Stiff Elbow

Arthritis of the elbow most commonly seen:

  • Post traumatic. 
  • Osteoarthritis (normal wear and tear). 
  • Inflammatory - Rheumatoid.


  • Stiffness – reduction in functional range of motion
  • Locking, catching
  • Pain
  • Deformity

Rheumatoid arthritis with destruction of joint is seen less often now due to better medical and immunomodulatory treatments. The following stages:

  • Mild synovitis – osteopenia. Treatment is largely medical management.
  • Moderate synovitis – narrow joint space – treated by synovectomy if drugs cannot relieve the pain. This can be done arthroscopically.
  • Severe synovitis – loss of articular cartilage - resurfacing arthroplasty.
  • Mechanical instability – destroyed joint - semi constrained arthroplasty.

Fractures and Other Injuries

Distal Humeral Fractures

  • Intra-articular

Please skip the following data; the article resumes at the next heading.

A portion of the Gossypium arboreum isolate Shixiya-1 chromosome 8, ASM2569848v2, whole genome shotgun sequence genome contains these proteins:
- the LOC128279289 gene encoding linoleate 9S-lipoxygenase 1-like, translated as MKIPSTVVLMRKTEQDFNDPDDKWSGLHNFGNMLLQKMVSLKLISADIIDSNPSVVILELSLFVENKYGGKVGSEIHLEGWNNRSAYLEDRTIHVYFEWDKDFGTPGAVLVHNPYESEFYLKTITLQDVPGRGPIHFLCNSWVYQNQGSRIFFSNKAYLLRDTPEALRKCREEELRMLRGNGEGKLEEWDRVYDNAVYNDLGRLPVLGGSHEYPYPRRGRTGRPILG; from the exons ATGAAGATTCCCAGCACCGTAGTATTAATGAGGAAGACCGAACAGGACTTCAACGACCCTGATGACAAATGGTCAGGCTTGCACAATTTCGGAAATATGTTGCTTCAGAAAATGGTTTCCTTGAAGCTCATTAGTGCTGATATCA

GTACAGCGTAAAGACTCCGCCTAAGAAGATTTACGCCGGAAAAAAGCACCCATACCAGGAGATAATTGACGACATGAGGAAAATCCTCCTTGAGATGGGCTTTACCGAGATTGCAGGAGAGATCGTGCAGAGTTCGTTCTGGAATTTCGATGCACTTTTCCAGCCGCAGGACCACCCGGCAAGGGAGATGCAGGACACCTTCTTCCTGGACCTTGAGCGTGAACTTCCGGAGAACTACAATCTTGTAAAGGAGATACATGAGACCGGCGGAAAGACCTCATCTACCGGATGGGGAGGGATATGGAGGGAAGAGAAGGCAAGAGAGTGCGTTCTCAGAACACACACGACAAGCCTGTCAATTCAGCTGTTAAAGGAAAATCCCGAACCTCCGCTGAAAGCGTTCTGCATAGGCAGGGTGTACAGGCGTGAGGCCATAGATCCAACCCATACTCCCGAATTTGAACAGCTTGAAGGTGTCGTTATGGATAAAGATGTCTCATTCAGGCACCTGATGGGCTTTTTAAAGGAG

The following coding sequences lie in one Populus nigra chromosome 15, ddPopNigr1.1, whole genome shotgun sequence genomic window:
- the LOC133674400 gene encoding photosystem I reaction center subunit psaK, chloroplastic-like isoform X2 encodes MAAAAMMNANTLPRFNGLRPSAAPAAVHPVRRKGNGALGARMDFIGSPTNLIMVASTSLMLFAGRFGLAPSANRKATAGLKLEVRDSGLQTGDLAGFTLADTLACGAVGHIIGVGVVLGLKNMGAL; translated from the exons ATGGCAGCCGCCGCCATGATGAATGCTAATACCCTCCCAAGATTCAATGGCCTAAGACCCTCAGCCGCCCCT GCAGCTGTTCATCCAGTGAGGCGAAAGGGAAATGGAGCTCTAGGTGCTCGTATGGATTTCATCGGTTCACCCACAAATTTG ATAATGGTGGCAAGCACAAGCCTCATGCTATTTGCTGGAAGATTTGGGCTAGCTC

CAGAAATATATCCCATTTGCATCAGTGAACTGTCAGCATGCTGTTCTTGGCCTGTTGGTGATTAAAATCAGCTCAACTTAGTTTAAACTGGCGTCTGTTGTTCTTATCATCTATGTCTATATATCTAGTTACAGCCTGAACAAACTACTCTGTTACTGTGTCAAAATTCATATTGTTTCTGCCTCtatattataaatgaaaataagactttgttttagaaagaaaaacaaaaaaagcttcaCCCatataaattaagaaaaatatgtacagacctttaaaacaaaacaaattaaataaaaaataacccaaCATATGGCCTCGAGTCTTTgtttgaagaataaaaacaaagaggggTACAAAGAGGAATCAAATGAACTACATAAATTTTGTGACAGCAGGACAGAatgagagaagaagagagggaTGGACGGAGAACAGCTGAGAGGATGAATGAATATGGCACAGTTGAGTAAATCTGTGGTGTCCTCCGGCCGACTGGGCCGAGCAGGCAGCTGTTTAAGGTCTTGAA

• Single column
  • Bi column
  • Capitellum/Trochlea
  • Extraaricular
  • Extracapsular - Medial/latl epicondyle
  • Intracapsular - Transcolumn fractures


Figure1: Very low open intraarticular fracture with Triceps rupture.
Figure2: which was treated with a Semiconstrained joint replacement.

Radial Head Fractures

Figure: Lateral view of Elbow showing  radial head fracture  and a fat pad sign

Radial Head Fracture

  • Stabiliser of the lateral column of joint.
  • Ass. Injury include elbow dislocation.
  • Fall on outstretched pronated hand, Valgus (outward) stress to the elbow.
  • Classification - Mason.
  • Diagnosis – aspiration which also relives pain.
  • Most radial head fractures are undisplaced or minimally displaced and are treated non-operatively.
  • Displaced fractures depending on the severity need internal fixation with screws, plates or rarely need a radial head replacement.

Olecranon Debridement

Radial Head Debridement

Book a Consultation

Louise McGuire (Spire Elland)
appointments 01422 324041

01422 324020

sec: 01422 324085